Tainted blood

In February, OPSEU joined a national campaign to stop the privatization of the blood supply after a private company opened a paid-donor plasma clinic in Saskatoon, Saskatchewan. The union supported the creation of, a new national organization that aims to protect the blood supply. The influential Globe and Mail newspaper agreed with OPSEU’s position.

Post-Traumatic Stress Disorder

After a multi-year campaign by unions and NDP MPP Cheri DiNovo, the Liberal government finally recognized the impact of Post-Traumatic Stress Disorder (PTSD) on first responders. Under Bill 163, which became law later in the spring, certain first responders will no longer have to prove that their PTSD is work-related in order to receive support and compensation. However, the new law leaves out several categories of workers who frequently suffer from PTSD; OPSEU continues to fight for all workers to be covered by the new legislation.

Home care restructuring

Following the introduction of a government discussion paper in late 2015, OPSEU weighed in on what is really wrong with the province’s home care system: privatization and underfunding. The union continued to comment on the province’s plans throughout the year, concluding with a submission to the committee studying Bill 41, the Patients First Act, in November.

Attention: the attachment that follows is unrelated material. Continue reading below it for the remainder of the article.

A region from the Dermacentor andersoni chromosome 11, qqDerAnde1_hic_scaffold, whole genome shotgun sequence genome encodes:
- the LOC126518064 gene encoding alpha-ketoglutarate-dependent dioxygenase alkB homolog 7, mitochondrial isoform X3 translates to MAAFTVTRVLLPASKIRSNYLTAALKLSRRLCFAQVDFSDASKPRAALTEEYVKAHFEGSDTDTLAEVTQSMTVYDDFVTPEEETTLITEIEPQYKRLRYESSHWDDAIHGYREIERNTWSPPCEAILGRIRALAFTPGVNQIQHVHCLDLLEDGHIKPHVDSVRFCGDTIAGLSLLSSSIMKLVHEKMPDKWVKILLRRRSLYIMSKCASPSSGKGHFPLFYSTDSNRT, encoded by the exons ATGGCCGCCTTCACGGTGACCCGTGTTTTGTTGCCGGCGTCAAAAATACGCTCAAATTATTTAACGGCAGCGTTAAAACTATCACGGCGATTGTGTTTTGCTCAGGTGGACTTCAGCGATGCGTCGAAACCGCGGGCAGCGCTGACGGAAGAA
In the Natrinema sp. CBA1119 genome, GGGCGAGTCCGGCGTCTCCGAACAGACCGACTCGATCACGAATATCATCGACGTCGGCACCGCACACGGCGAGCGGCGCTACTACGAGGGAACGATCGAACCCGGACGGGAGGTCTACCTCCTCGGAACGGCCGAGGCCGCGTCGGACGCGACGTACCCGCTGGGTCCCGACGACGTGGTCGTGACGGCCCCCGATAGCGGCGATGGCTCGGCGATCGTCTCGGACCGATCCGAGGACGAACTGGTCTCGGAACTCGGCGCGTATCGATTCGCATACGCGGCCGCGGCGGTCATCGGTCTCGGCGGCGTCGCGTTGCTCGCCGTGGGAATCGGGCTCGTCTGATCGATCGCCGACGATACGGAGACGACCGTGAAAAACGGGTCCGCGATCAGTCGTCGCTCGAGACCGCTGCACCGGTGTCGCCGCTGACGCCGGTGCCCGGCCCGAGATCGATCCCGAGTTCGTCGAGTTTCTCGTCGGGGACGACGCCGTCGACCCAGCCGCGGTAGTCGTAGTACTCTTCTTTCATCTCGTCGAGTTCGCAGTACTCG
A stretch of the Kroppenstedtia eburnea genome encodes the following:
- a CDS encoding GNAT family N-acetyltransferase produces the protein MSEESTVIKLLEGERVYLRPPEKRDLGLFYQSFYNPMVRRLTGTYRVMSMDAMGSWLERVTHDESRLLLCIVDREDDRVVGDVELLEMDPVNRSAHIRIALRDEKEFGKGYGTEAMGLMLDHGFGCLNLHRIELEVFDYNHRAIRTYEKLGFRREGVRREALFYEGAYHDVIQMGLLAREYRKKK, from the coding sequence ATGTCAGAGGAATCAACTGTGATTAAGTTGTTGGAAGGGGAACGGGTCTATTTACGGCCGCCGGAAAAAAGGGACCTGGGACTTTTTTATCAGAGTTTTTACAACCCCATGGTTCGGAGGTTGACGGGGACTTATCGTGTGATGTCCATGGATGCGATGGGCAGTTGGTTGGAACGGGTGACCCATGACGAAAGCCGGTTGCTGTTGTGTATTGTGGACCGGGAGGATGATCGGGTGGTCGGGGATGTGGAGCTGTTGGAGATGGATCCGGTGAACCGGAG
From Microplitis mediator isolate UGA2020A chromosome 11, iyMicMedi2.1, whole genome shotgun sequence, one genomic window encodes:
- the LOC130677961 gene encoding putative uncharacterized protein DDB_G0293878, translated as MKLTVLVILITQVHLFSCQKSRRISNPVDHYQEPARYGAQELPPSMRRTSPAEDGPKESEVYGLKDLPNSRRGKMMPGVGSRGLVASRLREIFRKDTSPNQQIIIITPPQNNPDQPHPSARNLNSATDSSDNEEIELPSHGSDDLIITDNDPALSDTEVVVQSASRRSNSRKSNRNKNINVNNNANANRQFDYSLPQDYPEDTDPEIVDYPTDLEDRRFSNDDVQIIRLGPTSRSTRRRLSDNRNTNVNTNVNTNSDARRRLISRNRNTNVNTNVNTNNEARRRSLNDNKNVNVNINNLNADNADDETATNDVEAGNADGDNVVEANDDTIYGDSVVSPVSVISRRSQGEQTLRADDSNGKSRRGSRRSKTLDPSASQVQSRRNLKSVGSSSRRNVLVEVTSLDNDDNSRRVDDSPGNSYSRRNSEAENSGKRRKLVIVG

The fight against the Liberal government’s privatization of public services and assets continued on from 2015 and never stopped in 2016. Some major signposts in the fight were as follows:

Anti-privatization legislation

  • A private member’s bill put forward by Catherine Fife, MPP, with research from OPSEU, passed Second Reading in the legislature in early March. The purpose of the bill was to require public entities who want to privatize services to pass a rigorous accountability and transparency test before doing so. While private member’s bills seldom become law, Fife’s Bill 167 made a substantial debate happen in the legislature on a very sensitive topic at a time when the government was taking public criticism for the privatization of Hydro One as well as its use of price-gouging public-private partnerships to build public infrastructure.

LCBO privatization

  • The OPSEU campaign against the provincial government’s plan to slowly privatize the LCBO by allowing the sale of beer and wine in grocery stores picked up where it left off in 2015 and continued throughout 2016. Its message was simple: privatization is a bad idea. By the end of the year, the union had held 10 protests in front of LCBO stores to speak out against privatization.

Hydro One privatization

  • There was no time in 2016 when OPSEU was not working hard on the campaign to stop the privatization of Hydro One, the province’s electricity distribution system. At one of many events, OPSEU President Thomas calls the selloff plan “legalized larceny.” The ongoing opposition to Hydro One privatization remains a major reason for the unpopularity of the Liberal government of Ontario Premier Kathleen Wynne.

March 18 – Civil Enforcement Officers